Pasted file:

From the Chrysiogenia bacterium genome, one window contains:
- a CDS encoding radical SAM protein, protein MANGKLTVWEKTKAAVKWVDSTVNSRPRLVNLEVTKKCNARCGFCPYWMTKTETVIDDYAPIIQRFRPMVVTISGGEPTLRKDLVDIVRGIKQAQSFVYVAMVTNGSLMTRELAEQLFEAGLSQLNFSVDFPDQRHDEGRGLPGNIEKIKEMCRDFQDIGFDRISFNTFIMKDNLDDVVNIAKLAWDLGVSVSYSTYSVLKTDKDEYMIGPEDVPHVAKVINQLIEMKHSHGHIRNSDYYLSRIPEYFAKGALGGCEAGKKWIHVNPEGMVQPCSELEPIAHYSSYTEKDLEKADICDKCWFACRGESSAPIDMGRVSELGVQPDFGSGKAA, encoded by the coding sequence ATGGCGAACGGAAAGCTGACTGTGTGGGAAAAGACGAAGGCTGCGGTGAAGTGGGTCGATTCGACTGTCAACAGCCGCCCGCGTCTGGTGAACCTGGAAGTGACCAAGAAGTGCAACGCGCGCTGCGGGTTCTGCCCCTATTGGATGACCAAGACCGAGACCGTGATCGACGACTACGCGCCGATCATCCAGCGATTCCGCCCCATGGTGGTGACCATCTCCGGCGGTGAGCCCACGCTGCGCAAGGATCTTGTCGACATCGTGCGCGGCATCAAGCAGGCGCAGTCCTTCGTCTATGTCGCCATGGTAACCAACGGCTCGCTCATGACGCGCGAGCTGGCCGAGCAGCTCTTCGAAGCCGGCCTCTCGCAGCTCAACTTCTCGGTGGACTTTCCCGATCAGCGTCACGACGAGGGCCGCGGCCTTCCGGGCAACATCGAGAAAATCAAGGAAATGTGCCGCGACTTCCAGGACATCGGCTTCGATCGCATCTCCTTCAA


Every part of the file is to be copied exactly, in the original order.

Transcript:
From the Chrysiogenia bacterium genome, one window contains:
- a CDS encoding radical SAM protein, protein MANGKLTVWEKTKAAVKWVDSTVNSRPRLVNLEVTKKCNARCGFCPYWMTKTETVIDDYAPIIQRFRPMVVTISGGEPTLRKDLVDIVRGIKQAQSFVYVAMVTNGSLMTRELAEQLFEAGLSQLNFSVDFPDQRHDEGRGLPGNIEKIKEMCRDFQDIGFDRISFNTFIMKDNLDDVVNIAKLAWDLGVSVSYSTYSVLKTDKDEYMIGPEDVPHVAKVINQLIEMKHSHGHIRNSDYYLSRIPEYFAKGALGGCEAGKKWIHVNPEGMVQPCSELEPIAHYSSYTEKDLEKADICDKCWFACRGESSAPIDMGRVSELGVQPDFGSGKAA, encoded by the coding sequence ATGGCGAACGGAAAGCTGACTGTGTGGGAAAAGACGAAGGCTGCGGTGAAGTGGGTCGATTCGACTGTCAACAGCCGCCCGCGTCTGGTGAACCTGGAAGTGACCAAGAAGTGCAACGCGCGCTGCGGGTTCTGCCCCTATTGGATGACCAAGACCGAGACCGTGATCGACGACTACGCGCCGATCATCCAGCGATTCCGCCCCATGGTGGTGACCATCTCCGGCGGTGAGCCCACGCTGCGCAAGGATCTTGTCGACATCGTGCGCGGCATCAAGCAGGCGCAGTCCTTCGTCTATGTCGCCATGGTAACCAACGGCTCGCTCATGACGCGCGAGCTGGCCGAGCAGCTCTTCGAAGCCGGCCTCTCGCAGCTCAACTTCTCGGTGGACTTTCCCGATCAGCGTCACGACGAGGGCCGCGGCCTTCCGGGCAACATCGAGAAAATCAAGGAAATGTGCCGCGACTTCCAGGACATCGGCTTCGATCGCATCTCCTTCAA